What is Army Career Tracker
Redesigned Army Career Tracker helps soldiers more easily map, manage their careers
The Army Career Tracker was first launched in 2009 as a way to easily present to soldiers the "wealth of information" that’s out there, said Jeffrey Colimon, the Army Career Tracker functional program manager. The intent is to offer soldiers personalized career information based on their rank and military occupational specialty, Colimon said.
Soldiers looking for help to navigate their way to a successful career can now log on to a new and improved Army Career Tracker.
The tracker is a career management site that helps enlisted soldiers, officers and Army civilians map out their careers based on their specialties. And as of May 27, more than 1 million users - more than 670,000 enlisted, 135,000 officers and warrants, and almost 200,000 Army civilians - are now using the system, which pulls together in one place information from 14 different Army systems, including training opportunities and education requirements.
The redesigned version of the Army Career Tracker includes some new features and gives users a new look and feel. Using feedback from soldiers, the new site also offers improved navigation, officials said.
"A young soldier can look at it and see the career path from an E-1 all the way to a sergeant major, all the schools they must go through, all the different training they must attend," said Aubrey Butts, the director of the Institute of Noncommissioned Officer Professional Development, which is part of Training and Doctrine Command. "And if you look at a career that's 30 years, you can look on the site and it'll take you to the source documents that tell you what you need to do and what you must accomplish. It's a self-service feature to help guide soldiers to success. "
Sgt. Maj. James Thomson, the sergeant major for the Institute of NCO Professional Development, encouraged all soldiers to use the Army Career Tracker.
"What I would counsel a young soldier on is there’s no better advocate for their career than themselves," he said. "As your supervisor, I'm here to support you and mentor you and help you, but the best way for you to help yourself is to act now and log in to the Army Career Tracker."
"The information that [soldiers] receive from their first-line supervisor is only as good as the first-line supervisor," he said. "We undertook the challenge of coming up with a system that would serve as point of entry that would display career information to a soldier where they could manage their own career."
The Army Career Tracker, which was fully implemented in 2011, integrates information from 14 different Army systems and makes them accessible in one place, Colimon said. If a soldier needs to take action in a specific area, the Army Career Tracker will take him back to the source system so he can take the necessary action, Colimon said.
"We combine training, education, experiential learning and self-development into one entity," he said.
Soldiers also can use the Army Career Tracker to keep tabs on their progress and career development, search multiple Army education and training resources, create professional and personal goals, receive personalized advice from leaders and mentors, and enroll in courses and training.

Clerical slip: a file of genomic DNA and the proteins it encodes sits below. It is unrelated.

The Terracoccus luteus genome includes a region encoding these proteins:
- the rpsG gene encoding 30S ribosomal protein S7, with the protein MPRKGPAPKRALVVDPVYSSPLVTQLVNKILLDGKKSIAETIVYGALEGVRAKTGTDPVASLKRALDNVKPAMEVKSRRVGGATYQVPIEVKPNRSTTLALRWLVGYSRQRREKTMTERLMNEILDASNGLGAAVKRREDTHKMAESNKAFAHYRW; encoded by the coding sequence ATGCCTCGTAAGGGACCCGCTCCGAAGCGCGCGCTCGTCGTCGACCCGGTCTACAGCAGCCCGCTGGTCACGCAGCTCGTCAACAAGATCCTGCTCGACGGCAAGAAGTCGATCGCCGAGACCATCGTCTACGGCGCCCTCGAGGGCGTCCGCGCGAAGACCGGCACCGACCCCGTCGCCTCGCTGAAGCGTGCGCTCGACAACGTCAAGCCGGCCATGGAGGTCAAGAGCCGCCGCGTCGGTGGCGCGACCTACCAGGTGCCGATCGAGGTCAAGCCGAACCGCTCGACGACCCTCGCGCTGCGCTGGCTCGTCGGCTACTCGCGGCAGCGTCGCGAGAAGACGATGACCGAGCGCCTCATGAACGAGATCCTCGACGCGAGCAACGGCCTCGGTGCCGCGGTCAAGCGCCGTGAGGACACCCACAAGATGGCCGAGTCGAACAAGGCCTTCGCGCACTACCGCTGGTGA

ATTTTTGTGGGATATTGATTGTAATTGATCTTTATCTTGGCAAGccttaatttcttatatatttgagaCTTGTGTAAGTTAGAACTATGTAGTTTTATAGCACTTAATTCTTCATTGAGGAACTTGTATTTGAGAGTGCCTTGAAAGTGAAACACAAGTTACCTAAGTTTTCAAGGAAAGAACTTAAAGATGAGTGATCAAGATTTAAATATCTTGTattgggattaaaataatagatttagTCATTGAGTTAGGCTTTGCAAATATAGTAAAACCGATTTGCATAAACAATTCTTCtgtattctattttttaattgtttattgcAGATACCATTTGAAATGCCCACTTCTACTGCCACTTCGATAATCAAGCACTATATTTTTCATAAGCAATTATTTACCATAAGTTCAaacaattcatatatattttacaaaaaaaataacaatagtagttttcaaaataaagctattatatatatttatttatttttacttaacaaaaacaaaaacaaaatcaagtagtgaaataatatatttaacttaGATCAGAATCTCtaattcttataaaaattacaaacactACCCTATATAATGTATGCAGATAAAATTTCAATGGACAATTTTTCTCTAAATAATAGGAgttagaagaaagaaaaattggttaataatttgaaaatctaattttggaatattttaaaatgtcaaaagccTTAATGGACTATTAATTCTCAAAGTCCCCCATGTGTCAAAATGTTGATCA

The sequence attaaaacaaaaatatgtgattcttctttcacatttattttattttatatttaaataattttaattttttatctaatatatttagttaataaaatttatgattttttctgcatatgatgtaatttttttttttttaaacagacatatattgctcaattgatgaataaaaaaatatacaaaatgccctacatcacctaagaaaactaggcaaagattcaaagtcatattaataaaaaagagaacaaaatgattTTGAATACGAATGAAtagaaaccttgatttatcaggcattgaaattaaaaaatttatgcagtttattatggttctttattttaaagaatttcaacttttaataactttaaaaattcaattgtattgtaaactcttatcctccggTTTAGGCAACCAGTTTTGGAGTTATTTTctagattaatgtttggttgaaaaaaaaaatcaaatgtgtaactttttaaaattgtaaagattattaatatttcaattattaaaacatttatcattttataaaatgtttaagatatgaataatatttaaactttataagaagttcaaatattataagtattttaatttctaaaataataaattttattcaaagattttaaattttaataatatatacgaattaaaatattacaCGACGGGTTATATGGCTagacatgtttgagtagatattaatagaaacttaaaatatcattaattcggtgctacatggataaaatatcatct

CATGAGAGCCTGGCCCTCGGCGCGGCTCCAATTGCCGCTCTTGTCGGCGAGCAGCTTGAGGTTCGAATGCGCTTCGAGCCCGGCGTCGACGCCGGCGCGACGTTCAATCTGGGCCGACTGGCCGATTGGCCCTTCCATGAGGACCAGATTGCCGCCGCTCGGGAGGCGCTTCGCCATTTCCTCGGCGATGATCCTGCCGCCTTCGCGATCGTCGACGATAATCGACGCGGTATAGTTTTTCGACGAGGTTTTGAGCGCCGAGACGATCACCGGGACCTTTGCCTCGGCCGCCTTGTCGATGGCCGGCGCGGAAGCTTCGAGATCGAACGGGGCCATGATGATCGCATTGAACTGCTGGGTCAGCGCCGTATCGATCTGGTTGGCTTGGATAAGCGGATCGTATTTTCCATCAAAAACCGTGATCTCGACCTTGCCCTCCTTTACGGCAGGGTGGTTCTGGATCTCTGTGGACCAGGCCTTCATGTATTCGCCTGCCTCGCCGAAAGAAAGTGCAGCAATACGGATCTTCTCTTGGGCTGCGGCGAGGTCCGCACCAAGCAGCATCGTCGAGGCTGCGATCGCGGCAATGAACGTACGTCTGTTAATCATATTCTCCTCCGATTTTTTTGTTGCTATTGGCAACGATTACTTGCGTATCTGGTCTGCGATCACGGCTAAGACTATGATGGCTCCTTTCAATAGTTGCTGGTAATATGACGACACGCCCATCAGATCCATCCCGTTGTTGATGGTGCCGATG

One new feature in the Army Career Tracker is the Army sponsorship program, Colimon said.
This program connects soldiers who are preparing for a permanent change of station with a sponsor at their new unit. This new feature ensures soldiers and their families are taken care of even before they arrive at their new duty station, Colimon said.
The Army in April revised all 187 enlisted career maps featured in the Army Career Tracker, Colimon said.
The tracker also features about 200 officer, 76 warrant officer and 844 civilian career maps.
The revised career maps have "more interactions, they're definitely more dynamic," Colimon said.
"It gives them the opportunities, from cradle to grave, that have been established by the MOS proponent, by their career program proponent, or by their career field proponent," he said.
The revised career maps "really does enhance" the ability of the soldier and their supervisor to develop personalized individual development plans to manage their careers, Thomson said.
The Army is also currently running an Army Civilian Acculturation Program pilot, designed for new Army employees, said Ruth Sharp, acting director of civilian human resources for the TRADOC G-1/4.
The pilot program, which is currently underway with about 130 new hires, helps new employees learn about and get to know the Army. It also helps them develop an individual development plan and guides them on which education courses and training are required during their first year of employment, Sharp said.
The Army will expand the pilot in July to include new civilian employees at all TRADOC activities, she said.
Another new feature is the Army Transition Program, which prepares soldiers for the transition to civilian life, Colimon said.
"Throughout the military lifecycle, the Army Transition Program has specific requirements," he said. "We send soldiers notifications for these requirements to take specific actions throughout their lifecycle."
Another advantage to the transition program is it allows a soldier to look at his whole career in one place as he’s preparing a resume, Butts said.
"That's one of the main features in helping the soldier to take his career, categorize it, put it in a logical form that he can put together for an employer when he gets out," he said.
About Michelle Tan
Michelle Tan is the editor of Army Times and Air Force Times. She has covered the military for Military Times since 2005, and has embedded with U.S. troops in Iraq, Afghanistan, Kuwait, Haiti, Gabon and the Horn of Africa.
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